I think about the men I want my boys to grow into. About the friends, husbands, fathers they’ll be someday. And I think to myself, shouldn’t I equip them with the tools and lessons of what real life can be like? To arm them with the compassion to know that we are all walking hard paths in life?

And then I look at their sweet, innocent faces and I tell myself, not yet. As someone who had to face certain unpleasant (to say the least) realities at a very young age, I want to spare them from that a little longer if I can.

Depression and Mental Health: Telling your kids mommy is sad


















Balancing the need to protect my kids and the need to be transparent in an effort to remove the stigma from mental illness is an internal war I face every day.

Depression and Mental Health: Telling your kids mommy is sad

There are people who ask me why I share my struggles with depression and mental health so openly. That it’s a personal issue and why would I want the world to know all about my business? And I always tell them that it’s my duty to spread the message, to let others know they aren’t alone, it’s not their fault. Silence and shame about mental health issues have gone on for far too long.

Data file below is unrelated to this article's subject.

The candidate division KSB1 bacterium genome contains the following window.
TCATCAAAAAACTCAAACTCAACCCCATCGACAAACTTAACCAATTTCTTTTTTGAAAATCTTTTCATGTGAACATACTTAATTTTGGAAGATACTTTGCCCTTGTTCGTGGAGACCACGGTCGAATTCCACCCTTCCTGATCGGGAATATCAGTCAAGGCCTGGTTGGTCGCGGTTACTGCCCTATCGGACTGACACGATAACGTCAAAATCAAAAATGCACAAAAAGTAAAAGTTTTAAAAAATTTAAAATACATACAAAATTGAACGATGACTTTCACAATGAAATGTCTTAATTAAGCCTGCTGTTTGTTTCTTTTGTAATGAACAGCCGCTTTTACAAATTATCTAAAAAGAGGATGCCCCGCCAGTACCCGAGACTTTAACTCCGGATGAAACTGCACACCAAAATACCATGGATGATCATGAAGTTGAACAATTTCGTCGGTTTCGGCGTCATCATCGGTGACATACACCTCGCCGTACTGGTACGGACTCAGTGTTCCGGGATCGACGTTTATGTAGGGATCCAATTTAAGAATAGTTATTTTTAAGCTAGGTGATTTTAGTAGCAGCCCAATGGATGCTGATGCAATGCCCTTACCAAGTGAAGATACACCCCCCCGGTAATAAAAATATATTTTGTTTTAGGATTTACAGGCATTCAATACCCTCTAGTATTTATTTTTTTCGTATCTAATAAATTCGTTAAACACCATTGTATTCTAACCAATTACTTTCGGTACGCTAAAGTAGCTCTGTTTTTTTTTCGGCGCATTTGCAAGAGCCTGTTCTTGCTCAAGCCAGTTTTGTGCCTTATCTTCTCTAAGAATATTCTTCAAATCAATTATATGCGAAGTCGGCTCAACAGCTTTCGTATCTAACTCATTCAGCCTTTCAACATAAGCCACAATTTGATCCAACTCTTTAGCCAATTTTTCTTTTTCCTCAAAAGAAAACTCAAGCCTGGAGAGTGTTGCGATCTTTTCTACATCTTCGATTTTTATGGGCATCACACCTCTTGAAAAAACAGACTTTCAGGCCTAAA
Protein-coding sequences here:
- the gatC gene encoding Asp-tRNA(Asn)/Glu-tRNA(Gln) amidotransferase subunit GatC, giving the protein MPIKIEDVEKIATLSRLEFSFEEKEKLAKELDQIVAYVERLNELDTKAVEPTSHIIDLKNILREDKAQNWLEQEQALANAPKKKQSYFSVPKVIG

And then I will afterwards feel like a hypocrite when I don’t open up to my own children. I wonder, will they think less of me? Will mom be less of a superhero in their eyes? I don’t want them to feel like they have to carry this burden for me or feel obligated to “cheer me up”. Or that they will somehow think it’s their fault that I’m “sad”.

Things are still pretty simplistic in their world. Right and wrong and yes and no. But I’m trying to introduce more of the gray areas. To open their minds and to explain that life and people can’t be contained into neat little boxes. And that’s a good thing.

Depression and Mental Health: Telling your kids mommy is sad

So, I’m slowly planning how to approach the topic and how the conversation will take place. How much detail I should go into and what is OK to leave out. I’m researching resources out there that might help a 6- and 8-year-old comprehend depression and mental illness. But most of all, I’m walking my talk. Mental illness shouldn’t be swept under the rug. Kids can handle a little bit of reality. I think it will only serve to make them more encouraging, kind, and knowledgeable kids.